Adjunctive therapy, such as occupational therapy and music therapy, is helpful in relieving tensions and emotional problems that are associated with a feeling of uselessness. Psychodrama, in which patients act out fantasies or real-life situations, may provide a means of communication for patients who are not capable of expressing their problem by speech.

Play therapy is a form of psychotherapy adapted to children. It is very difficult to induce an emotionally disturbed or even a normal child to talk about his problems. Play therapy provides an alternative. Children reveal themselves when they play with toys provided by the therapist and act out their fantasies. The therapist helps them “get things out of their system,” accepting them warmly as they are, and guiding them toward a solution to their problems. Since these are closely related to the way children are treated at home, play therapy is usually combined with some form of therapy for the parents. Family group therapy, in which the entire family meets regularly with the therapist, can be particularly effective.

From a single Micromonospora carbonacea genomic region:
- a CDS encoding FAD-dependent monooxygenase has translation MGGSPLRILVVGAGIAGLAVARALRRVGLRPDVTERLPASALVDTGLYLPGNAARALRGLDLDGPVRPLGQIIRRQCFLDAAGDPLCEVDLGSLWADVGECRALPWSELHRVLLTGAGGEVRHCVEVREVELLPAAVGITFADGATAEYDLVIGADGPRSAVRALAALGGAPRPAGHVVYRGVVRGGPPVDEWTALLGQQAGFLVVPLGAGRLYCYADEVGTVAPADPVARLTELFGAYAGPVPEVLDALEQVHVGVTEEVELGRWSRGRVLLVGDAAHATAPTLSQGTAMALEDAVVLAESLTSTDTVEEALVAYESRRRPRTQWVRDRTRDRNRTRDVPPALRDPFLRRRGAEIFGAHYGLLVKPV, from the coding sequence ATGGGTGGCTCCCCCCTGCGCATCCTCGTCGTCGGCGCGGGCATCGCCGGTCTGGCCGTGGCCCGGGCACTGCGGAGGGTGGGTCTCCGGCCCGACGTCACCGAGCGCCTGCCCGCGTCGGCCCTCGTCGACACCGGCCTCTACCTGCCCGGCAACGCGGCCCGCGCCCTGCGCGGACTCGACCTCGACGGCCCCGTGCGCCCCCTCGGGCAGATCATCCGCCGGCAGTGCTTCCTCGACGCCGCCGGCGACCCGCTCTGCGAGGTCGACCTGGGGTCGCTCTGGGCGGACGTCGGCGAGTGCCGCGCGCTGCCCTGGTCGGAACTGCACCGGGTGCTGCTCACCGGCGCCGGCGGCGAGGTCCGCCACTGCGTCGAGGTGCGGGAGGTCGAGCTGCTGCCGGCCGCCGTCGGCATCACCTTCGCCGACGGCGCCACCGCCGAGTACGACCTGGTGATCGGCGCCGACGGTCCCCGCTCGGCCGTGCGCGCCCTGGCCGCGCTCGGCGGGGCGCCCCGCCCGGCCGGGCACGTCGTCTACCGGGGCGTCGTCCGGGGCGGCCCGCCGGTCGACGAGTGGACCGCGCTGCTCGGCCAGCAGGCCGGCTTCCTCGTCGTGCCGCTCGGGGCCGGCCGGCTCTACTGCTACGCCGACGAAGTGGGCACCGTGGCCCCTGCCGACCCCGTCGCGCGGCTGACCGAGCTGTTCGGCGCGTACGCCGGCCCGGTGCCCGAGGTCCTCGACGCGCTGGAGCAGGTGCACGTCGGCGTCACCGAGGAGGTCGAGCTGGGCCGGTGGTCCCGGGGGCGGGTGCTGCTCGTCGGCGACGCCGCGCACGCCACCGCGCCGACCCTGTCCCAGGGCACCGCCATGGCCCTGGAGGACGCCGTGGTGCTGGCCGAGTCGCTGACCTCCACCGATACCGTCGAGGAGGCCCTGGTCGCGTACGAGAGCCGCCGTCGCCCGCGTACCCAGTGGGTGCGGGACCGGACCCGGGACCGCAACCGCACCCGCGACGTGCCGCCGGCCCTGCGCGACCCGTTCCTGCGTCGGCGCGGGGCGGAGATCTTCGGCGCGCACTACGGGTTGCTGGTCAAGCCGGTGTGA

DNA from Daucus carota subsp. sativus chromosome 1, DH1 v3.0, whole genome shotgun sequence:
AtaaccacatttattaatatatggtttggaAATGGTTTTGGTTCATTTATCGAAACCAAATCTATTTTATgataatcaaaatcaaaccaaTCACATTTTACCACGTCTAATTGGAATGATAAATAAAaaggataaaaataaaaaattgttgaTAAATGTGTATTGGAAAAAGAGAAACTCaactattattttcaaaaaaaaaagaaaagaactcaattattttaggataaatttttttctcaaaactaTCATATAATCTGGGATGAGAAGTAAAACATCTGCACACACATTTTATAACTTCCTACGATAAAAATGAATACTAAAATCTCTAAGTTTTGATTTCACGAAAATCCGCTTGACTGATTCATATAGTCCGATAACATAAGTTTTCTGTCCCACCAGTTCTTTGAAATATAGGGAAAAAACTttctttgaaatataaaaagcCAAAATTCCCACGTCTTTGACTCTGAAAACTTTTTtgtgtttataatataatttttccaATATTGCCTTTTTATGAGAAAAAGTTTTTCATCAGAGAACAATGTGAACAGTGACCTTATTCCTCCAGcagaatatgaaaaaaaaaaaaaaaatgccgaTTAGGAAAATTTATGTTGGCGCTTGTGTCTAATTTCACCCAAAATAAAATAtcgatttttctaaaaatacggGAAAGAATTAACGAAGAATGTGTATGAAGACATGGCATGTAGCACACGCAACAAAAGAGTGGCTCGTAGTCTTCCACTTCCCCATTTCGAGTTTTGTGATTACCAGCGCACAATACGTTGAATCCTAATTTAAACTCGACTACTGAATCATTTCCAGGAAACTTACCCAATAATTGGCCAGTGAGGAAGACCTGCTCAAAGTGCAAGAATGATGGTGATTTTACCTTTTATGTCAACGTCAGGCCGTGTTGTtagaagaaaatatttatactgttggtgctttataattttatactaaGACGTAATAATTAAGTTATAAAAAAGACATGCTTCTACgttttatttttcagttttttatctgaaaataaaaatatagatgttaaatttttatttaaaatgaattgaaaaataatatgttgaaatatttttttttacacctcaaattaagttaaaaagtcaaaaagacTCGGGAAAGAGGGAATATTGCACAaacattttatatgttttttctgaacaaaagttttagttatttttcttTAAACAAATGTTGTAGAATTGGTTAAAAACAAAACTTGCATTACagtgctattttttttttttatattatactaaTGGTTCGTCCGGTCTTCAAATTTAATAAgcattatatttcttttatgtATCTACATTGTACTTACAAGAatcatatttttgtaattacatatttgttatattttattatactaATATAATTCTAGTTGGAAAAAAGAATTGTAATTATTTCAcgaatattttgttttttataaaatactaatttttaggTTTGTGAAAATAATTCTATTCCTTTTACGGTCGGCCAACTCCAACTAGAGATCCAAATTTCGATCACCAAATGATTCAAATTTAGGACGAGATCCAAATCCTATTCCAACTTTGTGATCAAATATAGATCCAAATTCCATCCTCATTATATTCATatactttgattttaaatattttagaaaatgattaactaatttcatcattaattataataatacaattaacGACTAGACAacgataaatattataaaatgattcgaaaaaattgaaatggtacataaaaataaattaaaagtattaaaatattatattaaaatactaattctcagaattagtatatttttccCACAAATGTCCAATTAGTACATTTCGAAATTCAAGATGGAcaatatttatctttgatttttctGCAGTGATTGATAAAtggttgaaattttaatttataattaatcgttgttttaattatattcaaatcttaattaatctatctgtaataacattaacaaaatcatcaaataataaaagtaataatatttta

Cognitive therapy is based on the idea that a person's feelings and behavior result from that person's perceptions of the world and that psychological disturbances result from faulty ways of thinking. The therapist is active in helping the patient to restructure his or her distorted perceptions, using a combination of verbal and behavior modification techniques.
brief psychotherapy psychotherapy limited to a preagreed number of sessions, generally 10 to 20, or termination date. It is usually active and directive, and often oriented toward a specific problem or symptom.
psychoanalytic psychotherapy psychoanalysis (def. 3).

psy·cho·an·a·lyt·ic psy·cho·ther·a·py

psychotherapy using freudian principles.
See also: psychoanalysis.
References in periodicals archive ?